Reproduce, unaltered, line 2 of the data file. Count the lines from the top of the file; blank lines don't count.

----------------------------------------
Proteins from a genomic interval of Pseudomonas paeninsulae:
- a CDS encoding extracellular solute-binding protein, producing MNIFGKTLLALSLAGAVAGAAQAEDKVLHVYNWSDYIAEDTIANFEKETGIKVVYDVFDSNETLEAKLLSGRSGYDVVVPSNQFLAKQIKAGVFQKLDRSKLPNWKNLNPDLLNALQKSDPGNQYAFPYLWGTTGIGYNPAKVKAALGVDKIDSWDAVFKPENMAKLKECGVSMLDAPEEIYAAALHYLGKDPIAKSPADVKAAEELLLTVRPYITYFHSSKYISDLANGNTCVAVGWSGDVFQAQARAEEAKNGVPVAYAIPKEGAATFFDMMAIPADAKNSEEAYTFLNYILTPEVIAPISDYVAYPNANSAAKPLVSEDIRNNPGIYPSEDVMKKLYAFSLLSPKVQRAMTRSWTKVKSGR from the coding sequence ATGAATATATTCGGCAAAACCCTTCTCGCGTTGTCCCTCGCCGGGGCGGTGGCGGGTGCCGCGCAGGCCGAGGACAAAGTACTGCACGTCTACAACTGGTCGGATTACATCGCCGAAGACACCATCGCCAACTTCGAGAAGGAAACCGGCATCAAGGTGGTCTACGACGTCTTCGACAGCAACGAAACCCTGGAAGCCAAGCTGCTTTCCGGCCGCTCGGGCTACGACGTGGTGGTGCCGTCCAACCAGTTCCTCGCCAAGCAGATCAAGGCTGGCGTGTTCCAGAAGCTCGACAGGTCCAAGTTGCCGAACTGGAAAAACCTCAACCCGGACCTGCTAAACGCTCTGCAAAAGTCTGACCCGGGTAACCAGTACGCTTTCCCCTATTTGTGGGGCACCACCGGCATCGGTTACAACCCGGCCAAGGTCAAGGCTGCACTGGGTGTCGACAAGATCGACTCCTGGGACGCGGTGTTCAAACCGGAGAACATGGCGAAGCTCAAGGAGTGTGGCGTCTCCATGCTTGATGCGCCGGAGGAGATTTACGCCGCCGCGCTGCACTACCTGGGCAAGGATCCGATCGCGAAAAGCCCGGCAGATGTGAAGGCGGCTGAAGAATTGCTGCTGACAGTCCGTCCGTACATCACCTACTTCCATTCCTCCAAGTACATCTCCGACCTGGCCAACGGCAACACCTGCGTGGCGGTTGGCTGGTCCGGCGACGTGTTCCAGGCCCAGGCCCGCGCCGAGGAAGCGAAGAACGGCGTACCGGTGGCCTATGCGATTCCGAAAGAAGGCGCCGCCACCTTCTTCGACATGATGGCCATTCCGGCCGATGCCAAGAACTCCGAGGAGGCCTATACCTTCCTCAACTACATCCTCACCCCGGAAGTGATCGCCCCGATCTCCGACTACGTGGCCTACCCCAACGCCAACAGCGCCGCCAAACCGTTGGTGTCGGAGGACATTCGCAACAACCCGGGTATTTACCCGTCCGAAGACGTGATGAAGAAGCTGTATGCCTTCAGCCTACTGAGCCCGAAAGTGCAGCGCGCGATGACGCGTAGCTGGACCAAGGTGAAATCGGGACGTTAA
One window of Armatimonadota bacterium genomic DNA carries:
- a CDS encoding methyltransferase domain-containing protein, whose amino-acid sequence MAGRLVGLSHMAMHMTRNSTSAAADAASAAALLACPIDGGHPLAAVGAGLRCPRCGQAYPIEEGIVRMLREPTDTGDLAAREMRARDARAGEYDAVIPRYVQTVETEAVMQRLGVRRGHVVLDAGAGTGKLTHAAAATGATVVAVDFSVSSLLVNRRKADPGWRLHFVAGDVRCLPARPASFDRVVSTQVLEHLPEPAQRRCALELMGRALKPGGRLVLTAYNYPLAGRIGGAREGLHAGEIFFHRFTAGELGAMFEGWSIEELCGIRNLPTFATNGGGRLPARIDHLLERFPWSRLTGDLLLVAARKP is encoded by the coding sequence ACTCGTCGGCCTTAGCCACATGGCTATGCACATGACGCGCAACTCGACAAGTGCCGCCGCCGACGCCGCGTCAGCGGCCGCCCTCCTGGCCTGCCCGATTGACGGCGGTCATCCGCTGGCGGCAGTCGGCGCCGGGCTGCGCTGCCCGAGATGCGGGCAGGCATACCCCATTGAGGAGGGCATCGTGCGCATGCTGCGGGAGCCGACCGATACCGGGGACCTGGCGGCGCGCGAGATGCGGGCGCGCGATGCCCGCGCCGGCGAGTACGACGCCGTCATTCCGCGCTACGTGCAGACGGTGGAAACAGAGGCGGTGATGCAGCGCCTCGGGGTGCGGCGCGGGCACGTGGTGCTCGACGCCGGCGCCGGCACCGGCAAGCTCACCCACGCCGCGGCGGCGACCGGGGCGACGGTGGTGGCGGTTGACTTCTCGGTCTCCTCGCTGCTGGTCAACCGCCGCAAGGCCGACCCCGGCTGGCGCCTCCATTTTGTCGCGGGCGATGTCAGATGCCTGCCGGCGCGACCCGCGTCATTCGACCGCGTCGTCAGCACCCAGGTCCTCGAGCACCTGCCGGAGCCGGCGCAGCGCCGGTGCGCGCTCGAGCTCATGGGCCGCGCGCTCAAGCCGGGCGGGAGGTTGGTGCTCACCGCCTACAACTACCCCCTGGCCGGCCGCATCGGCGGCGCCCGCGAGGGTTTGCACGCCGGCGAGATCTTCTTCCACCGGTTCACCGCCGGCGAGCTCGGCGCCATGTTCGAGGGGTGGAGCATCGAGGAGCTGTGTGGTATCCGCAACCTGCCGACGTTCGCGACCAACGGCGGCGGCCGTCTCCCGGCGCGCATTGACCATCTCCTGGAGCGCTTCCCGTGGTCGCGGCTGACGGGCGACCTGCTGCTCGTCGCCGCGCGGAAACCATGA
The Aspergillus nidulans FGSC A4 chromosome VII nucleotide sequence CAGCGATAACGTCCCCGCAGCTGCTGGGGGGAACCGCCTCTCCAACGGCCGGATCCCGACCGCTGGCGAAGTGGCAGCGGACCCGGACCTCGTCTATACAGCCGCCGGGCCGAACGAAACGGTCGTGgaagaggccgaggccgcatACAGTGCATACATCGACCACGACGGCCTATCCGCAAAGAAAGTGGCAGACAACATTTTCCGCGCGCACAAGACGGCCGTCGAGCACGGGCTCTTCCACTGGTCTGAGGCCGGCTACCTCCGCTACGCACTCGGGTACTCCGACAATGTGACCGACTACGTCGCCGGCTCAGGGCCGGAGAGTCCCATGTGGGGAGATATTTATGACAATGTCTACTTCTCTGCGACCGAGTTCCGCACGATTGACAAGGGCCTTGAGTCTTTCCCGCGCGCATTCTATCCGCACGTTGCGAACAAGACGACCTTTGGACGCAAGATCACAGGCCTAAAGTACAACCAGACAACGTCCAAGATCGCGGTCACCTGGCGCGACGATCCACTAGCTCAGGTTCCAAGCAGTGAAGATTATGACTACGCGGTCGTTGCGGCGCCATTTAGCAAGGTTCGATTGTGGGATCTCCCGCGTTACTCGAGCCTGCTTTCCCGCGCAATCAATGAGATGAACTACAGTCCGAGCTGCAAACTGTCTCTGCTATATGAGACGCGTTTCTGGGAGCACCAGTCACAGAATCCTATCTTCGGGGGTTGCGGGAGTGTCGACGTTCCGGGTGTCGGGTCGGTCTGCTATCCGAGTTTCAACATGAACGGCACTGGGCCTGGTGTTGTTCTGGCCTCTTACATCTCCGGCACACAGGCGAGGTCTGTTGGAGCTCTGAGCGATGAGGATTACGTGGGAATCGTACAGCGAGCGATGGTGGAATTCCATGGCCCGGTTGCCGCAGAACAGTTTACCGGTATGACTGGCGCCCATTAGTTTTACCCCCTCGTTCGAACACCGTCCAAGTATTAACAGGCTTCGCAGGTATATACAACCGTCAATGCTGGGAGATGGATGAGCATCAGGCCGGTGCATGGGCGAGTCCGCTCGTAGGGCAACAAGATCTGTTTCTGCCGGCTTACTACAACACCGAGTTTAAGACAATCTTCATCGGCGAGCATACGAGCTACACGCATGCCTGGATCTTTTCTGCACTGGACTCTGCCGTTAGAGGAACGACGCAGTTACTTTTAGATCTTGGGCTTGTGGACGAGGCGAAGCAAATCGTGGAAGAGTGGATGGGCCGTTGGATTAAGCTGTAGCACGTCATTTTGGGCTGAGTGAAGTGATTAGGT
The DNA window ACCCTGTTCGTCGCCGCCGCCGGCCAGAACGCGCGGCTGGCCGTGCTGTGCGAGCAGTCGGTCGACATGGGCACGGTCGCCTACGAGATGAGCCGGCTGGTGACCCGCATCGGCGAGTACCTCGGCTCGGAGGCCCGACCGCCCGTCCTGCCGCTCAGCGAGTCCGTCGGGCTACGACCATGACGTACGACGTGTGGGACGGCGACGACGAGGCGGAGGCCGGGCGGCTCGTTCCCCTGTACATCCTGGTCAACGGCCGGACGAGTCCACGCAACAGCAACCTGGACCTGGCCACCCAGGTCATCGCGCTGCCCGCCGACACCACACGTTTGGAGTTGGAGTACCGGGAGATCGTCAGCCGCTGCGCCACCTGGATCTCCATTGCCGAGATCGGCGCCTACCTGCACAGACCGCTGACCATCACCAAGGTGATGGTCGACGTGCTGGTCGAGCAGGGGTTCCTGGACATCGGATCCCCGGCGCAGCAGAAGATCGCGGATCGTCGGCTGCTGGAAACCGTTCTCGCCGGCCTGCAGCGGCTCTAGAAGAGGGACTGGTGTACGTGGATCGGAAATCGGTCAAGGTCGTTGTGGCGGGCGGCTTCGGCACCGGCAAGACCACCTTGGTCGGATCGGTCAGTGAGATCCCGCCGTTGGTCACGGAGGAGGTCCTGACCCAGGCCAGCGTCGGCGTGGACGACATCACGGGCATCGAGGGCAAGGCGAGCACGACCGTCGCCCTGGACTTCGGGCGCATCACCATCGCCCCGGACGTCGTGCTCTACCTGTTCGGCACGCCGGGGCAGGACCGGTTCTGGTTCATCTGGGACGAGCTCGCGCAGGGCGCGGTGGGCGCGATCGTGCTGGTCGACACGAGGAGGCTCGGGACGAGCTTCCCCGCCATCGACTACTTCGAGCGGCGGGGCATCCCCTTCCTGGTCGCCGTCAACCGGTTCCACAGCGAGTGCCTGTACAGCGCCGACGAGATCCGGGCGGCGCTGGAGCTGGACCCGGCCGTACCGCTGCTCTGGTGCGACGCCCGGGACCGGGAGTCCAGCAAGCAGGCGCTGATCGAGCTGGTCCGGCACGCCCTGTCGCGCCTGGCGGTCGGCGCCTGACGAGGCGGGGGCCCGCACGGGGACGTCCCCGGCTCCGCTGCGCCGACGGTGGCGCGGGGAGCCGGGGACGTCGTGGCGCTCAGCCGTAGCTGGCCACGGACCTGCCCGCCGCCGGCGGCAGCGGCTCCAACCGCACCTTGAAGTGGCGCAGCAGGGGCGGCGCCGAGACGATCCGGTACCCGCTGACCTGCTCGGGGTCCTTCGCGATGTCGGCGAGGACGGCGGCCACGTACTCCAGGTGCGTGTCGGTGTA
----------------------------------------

- a CDS encoding extracellular solute-binding protein, producing MNIFGKTLLALSLAGAVAGAAQAEDKVLHVYNWSDYIAEDTIANFEKETGIKVVYDVFDSNETLEAKLLSGRSGYDVVVPSNQFLAKQIKAGVFQKLDRSKLPNWKNLNPDLLNALQKSDPGNQYAFPYLWGTTGIGYNPAKVKAALGVDKIDSWDAVFKPENMAKLKECGVSMLDAPEEIYAAALHYLGKDPIAKSPADVKAAEELLLTVRPYITYFHSSKYISDLANGNTCVAVGWSGDVFQAQARAEEAKNGVPVAYAIPKEGAATFFDMMAIPADAKNSEEAYTFLNYILTPEVIAPISDYVAYPNANSAAKPLVSEDIRNNPGIYPSEDVMKKLYAFSLLSPKVQRAMTRSWTKVKSGR from the coding sequence ATGAATATATTCGGCAAAACCCTTCTCGCGTTGTCCCTCGCCGGGGCGGTGGCGGGTGCCGCGCAGGCCGAGGACAAAGTACTGCACGTCTACAACTGGTCGGATTACATCGCCGAAGACACCATCGCCAACTTCGAGAAGGAAACCGGCATCAAGGTGGTCTACGACGTCTTCGACAGCAACGAAACCCTGGAAGCCAAGCTGCTTTCCGGCCGCTCGGGCTACGACGTGGTGGTGCCGTCCAACCAGTTCCTCGCCAAGCAGATCAAGGCTGGCGTGTTCCAGAAGCTCGACAGGTCCAAGTTGCCGAACTGGAAAAACCTCAACCCGGACCTGCTAAACGCTCTGCAAAAGTCTGACCCGGGTAACCAGTACGCTTTCCCCTATTTGTGGGGCACCACCGGCATCGGTTACAACCCGGCCAAGGTCAAGGCTGCACTGGGTGTCGACAAGATCGACTCCTGGGACGCGGTGTTCAAACCGGAGAACATGGCGAAGCTCAAGGAGTGTGGCGTCTCCATGCTTGATGCGCCGGAGGAGATTTACGCCGCCGCGCTGCACTACCTGGGCAAGGATCCGATCGCGAAAAGCCCGGCAGATGTGAAGGCGGCTGAAGAATTGCTGCTGACAGTCCGTCCGTACATCACCTACTTCCATTCCTCCAAGTACATCTCCGACCTGGCCAACGGCAACACCTGCGTGGCGGTTGGCTGGTCCGGCGACGTGTTCCAGGCCCAGGCCCGCGCCGAGGAAGCGAAGAACGGCGTACCGGTGGCCTATGCGATTCCGAAAGAAGGCGCCGCCACCTTCTTCGACATGATGGCCATTCCGGCCGATGCCAAGAACTCCGAGGAGGCCTATACCTTCCTCAACTACATCCTCACCCCGGAAGTGATCGCCCCGATCTCCGACTACGTGGCCTACCCCAACGCCAACAGCGCCGCCAAACCGTTGGTGTCGGAGGACATTCGCAACAACCCGGGTATTTACCCGTCCGAAGACGTGATGAAGAAGCTGTATGCCTTCAGCCTACTGAGCCCGAAAGTGCAGCGCGCGATGACGCGTAGCTGGACCAAGGTGAAATCGGGACGTTAA